​Assistant Minister to the Deputy Prime Minister, Luke Hartsuyker, addressed the seminar at Australia Business Week in India on a range of topics including: food safety and nutrition; food logistics; trading systems; and Australia's clean and green grains and pulses.

“Australian grains and pulses are high quality, safe and can complement India's own production,” Mr Hartsuyker said.

“Australia is India’s provider of choice for chickpeas and the second largest provider of wheat behind Ukraine.

“India was Australia's fifth-largest agricultural export market in 2016–17, valued at more than $3.1 billion.

“With an estimated GDP growth rate of 7.7 percent in 2018, compared to the average of 1.7 percent for G7 economies, India boasts one of the world's fastest growing economies and is forecast to become the third-largest by 2030.”

Mr Hartsuyker said India’s expanding middle class presented a wealth of opportunities for Australian suppliers of high-quality food and services, as well as expertise and technology that can increase the efficiency of food value chains in India.

“There are great opportunities to expand trade in wool, cotton, oilseeds, edible oils, lamb, and horticulture — particularly for tree nuts through increased demand for our counter seasonal Australian production,” Mr Hartsuyker said.

“There is huge potential for both countries to build on mutually-beneficial trade and I am eager to promote Australia's premium agricultural sectors and help pave the way for new business opportunities.”

www.austrade.gov.au/Events/australia-business-week-india-2017

 

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Australian delegation to India sows seeds on agricultural trade

  • Trade

AN AUSTRALIAN agribusiness delegation met with Indian agri-food industry representatives, as part of the Australia Business Week in India activities, to gain new insights and perspectives on agriculture and trade.​

Assistant Minister to the Deputy Prime Minister, Luke Hartsuyker, met with the Confederation of Indian Industry in Chennai on August 28, to discuss the business and trade environment in India, and challenges and opportunities for India's agri-food sector.​ 

“Australia and India share a strong and cooperative relationship, and there are exciting opportunities for us to further strengthen these ties and to expand trade and investment links between our nations' food and agriculture sectors,” Mr Hartsuyker said.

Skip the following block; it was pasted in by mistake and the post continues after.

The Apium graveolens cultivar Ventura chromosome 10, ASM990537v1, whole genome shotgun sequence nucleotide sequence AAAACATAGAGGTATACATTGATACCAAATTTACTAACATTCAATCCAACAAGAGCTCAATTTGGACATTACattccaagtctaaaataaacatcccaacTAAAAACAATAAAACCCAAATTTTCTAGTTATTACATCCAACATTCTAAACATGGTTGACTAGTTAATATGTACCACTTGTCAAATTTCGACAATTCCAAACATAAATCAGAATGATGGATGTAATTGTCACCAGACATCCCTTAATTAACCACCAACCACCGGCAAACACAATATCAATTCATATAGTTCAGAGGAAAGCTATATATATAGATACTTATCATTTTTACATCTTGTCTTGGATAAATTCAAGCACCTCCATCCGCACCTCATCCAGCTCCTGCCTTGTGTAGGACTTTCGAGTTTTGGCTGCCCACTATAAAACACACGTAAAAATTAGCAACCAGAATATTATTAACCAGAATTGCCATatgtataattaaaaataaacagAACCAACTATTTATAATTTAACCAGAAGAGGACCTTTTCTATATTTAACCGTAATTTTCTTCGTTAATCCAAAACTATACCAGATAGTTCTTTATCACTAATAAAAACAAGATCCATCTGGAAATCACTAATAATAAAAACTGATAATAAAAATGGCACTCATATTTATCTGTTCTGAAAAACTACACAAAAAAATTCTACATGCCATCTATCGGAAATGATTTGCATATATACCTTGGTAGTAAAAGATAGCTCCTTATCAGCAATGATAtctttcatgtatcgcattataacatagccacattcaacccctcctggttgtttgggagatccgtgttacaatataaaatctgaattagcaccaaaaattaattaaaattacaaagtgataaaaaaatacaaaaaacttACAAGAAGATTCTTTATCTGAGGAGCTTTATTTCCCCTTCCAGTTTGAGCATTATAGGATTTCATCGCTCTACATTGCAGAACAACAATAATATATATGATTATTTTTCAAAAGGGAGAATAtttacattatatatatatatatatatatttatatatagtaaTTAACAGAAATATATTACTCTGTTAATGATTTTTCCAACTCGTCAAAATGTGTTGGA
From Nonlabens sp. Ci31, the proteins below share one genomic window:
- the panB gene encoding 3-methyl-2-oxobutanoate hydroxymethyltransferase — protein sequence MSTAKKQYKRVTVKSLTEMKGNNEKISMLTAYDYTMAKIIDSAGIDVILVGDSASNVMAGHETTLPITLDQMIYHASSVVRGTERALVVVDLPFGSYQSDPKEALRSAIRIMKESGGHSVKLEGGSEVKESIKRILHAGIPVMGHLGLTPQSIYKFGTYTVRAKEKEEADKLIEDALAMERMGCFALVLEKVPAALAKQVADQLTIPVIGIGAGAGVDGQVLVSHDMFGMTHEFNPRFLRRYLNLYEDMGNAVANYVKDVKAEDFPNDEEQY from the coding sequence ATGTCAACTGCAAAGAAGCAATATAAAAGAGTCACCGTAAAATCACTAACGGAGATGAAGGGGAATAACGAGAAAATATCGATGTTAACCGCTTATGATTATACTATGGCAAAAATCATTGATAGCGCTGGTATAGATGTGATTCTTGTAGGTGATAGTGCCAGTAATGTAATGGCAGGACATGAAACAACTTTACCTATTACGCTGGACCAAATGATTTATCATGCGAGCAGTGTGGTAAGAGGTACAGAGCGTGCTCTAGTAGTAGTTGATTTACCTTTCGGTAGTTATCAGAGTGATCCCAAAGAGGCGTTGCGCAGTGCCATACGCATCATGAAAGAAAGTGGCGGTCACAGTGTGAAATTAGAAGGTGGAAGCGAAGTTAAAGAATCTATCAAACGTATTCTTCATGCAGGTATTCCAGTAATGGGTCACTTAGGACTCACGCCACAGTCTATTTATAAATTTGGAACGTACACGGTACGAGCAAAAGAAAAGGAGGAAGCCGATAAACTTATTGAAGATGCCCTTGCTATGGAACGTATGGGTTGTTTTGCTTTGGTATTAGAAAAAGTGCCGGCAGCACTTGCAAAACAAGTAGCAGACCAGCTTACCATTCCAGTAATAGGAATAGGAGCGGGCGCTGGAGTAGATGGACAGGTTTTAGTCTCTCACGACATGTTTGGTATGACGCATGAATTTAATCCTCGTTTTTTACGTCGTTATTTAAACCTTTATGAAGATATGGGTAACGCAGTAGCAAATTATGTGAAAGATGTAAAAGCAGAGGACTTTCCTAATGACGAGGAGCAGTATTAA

“India is the fastest growing major economy in the world, with GDP growth rates forecast to reach 7.7 percent in 2018, compared with the average GDP growth rate of 1.7 percent for G7 member countries.

"India's domestic agri-food demand is expected to increase by 136 percent between 2009 and 2050 — reflecting strong income and population growth.

“Australia understands the strong priority that India places on increasing its food security and agricultural productivity, and I believe there are many mutually-beneficial opportunities for our agri-food sectors to support India in this,” Mr Hartsuyker said.

“Australia aims to be a reliable supplier to India of high-quality agricultural products that can complement domestic supply, undergo further processing and value-adding by Indian businesses, target the high-end of the market, and meet counter-seasonal demand.

“There are exciting opportunities to work together to increase both our nations’ agricultural productivity and efficiency in food supply chains.

“The Department of Agriculture and Water Resources is currently in talks with India to support a proposed MoU between Sugar Research Australia and the Indian Council of Agricultural Research’s Sugarcane Breeding Institute — this will be a partnership between the world's second and third largest sugar exporters.

“This MoU would provide important opportunities to improve Australian and Indian industry productivity and profitability, through variety development, variety exchange, staff exchange, and cooperation on breeding systems and phenomics.

“I look forward to seeing our broad-ranging food and agricultural partnership with India continue to strengthen and grow in coming months and years, including through the Regional Comprehensive Economic Partnership and Comprehensive Economic Cooperation Agreement.”

Minister Hartsuyker was in India from August 27 to September 1 as part of a delegation to strengthen agricultural ties with India, coinciding with Australia Business Week in India.

www.austrade.gov.au/Events/australia-business-week-india-2017

https://australiashowcase.com.au/index.php/showcase-3

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Australia signs Framework Agreeement to boost cooperation with European Union

EUROPEAN Union High Representative for Foreign Affairs and Security Policy and Vice-President of the European Commission, Federica Mogherini, has signed an EU-Australia Framework Agreement with Australian Minister for Foreign Affairs, Julie Bishop.

The signing of the Framework Agreement marks the beginning of a new era of strategic cooperation between Australia and the European Union (EU).